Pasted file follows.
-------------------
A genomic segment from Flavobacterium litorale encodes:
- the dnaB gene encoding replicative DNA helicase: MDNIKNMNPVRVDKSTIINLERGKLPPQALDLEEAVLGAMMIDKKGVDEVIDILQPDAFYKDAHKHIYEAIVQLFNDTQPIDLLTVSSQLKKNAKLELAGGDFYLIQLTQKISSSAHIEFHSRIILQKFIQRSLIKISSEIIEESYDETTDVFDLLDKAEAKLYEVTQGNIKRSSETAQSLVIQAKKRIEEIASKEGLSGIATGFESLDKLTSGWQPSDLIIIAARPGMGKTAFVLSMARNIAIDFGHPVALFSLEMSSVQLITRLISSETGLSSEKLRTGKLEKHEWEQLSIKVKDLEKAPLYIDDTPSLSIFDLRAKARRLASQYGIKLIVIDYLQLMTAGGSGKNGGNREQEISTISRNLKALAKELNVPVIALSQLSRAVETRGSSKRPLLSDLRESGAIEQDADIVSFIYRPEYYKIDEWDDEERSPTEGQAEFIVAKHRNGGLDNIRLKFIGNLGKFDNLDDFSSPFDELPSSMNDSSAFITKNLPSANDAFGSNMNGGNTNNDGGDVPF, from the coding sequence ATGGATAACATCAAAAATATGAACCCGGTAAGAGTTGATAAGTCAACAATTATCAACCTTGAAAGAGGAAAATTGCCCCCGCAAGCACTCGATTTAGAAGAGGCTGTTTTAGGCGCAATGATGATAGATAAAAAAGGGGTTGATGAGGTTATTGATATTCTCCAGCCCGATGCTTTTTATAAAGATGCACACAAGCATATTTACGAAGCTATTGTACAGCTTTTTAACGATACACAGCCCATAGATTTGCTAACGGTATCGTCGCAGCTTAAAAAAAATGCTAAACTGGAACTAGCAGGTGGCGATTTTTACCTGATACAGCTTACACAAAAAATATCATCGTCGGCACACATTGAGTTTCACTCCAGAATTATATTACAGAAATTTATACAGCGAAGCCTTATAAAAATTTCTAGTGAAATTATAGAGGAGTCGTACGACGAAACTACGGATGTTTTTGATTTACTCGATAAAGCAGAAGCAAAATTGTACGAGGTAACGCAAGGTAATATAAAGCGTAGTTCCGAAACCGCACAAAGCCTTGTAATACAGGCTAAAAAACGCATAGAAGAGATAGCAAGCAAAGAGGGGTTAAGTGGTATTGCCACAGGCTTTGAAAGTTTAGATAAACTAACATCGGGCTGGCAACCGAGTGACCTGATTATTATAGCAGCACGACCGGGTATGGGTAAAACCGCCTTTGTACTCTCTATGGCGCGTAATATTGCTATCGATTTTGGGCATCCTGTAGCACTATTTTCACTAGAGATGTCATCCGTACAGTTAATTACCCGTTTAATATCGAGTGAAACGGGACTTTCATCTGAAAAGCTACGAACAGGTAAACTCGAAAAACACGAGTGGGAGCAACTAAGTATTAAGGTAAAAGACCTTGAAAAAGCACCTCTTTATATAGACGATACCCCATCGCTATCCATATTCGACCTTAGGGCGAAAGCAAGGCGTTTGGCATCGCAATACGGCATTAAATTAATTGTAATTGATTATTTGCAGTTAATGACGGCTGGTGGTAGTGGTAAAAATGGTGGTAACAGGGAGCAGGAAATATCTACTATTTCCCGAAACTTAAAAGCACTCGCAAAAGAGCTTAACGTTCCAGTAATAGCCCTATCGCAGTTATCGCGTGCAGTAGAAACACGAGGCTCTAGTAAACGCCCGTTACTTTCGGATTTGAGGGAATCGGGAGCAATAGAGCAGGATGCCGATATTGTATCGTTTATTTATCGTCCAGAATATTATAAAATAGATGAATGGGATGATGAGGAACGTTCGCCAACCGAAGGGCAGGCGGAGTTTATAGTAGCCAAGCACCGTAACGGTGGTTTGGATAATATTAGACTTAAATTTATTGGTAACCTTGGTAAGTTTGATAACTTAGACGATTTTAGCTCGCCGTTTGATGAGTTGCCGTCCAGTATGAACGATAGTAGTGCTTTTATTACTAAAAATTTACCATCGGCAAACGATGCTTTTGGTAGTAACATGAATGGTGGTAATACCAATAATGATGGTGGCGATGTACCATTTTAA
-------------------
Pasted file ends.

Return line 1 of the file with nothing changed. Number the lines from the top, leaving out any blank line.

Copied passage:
A genomic segment from Flavobacterium litorale encodes: